Ramaphosa’s flashes of discomfort extended into his explanation of vote-buying in the ANC, which entered the Zondo conversation on the back of considering patronage as a distortion of the democratic system. He would merely confess that “we have talked about it”. He averred that the ANC’s new, streamlined digitised system means membership is no longer subject to human manipulation. He blossomed again when the platform allowed him the space to talk about the political will to rid the ANC of patronage.
Many blank spaces remained after the two days of Ramaphosa’s “evidence”. A selection of the broad strokes tells the tale delivered by a president who had to be careful not to implicate himself or his party by acknowledging illicit or immoral activities by reference to the specifics of deeds and names.
There was confirmation that members of Parliament are but mere party political agents, subject not to the will of the people but to the ANC’s Political Committee. This committee controls, among others, the caucus, chief whip and the speaker. It is the political party that interprets how the will of the people will be represented in Parliament. Individual MPs are only to use their own consciences in rare cases. Ramaphosa confirmed that the ANC MPs, along with other ANC deployees, pay their monthly portion-of-salary contributions to their deploying agent, the “cash-strapped” ANC.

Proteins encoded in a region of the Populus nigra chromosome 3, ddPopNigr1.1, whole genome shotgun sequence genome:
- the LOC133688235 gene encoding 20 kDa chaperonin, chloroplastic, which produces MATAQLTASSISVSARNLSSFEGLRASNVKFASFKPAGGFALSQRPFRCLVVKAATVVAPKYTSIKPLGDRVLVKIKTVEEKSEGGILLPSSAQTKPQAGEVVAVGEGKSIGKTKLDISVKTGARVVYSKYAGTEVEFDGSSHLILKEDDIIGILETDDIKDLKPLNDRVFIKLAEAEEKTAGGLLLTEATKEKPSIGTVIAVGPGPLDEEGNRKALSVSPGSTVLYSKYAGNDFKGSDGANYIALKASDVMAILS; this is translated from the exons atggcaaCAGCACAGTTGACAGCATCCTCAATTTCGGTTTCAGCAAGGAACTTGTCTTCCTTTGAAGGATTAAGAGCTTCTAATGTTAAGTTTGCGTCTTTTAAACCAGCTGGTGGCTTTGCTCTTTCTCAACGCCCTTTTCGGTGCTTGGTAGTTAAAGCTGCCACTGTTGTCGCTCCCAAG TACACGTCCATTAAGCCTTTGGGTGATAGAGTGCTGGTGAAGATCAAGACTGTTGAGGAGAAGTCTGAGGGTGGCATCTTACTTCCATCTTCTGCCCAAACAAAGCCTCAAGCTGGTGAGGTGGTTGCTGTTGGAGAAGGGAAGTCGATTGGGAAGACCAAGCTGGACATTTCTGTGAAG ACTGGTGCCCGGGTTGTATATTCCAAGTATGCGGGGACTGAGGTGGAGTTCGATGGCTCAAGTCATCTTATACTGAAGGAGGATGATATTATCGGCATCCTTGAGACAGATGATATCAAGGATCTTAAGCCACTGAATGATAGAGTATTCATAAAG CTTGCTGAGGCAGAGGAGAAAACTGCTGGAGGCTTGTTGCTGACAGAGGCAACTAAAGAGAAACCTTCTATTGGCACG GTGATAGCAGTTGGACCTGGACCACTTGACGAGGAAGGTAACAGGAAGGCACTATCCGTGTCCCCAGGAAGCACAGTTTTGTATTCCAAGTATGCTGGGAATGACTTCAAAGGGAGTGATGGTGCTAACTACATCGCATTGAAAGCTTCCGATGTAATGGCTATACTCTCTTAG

The ANC party politically has been benefiting from contributions from several state-owned enterprises (SOEs), including Telkom and Prasa. The president’s response was, “I agree, that should not happen” (unless money is given across the board to all political parties).
Before Ramaphosa’s appearance, the commission had heard a mass of testimony that the SOEs had been captured thoroughly and their states of disrepair and distorted finances probably rendered them cash cows for a hungry ANC. Their board appointments were patronage machines. The president acknowledged that “some things happened”. He added that there had been “massive system failure”.
On both days of his testimony the president referred to the new Political Party Funding Act as revolutionary. It came as an obvious relief that this instrument is on display as evidence of an initiative to remedy much of the ANC’s funding excursions into the state coffers. The president explained the delay in promulgating this act – from adoption by Parliament in 2018 to his signing it in 2019 and promulgating it, finally, in 2021 – in terms of intra-ANC and interparty consultation and persuasion processes that had to run their course. He reckoned this act “will save our democracy”.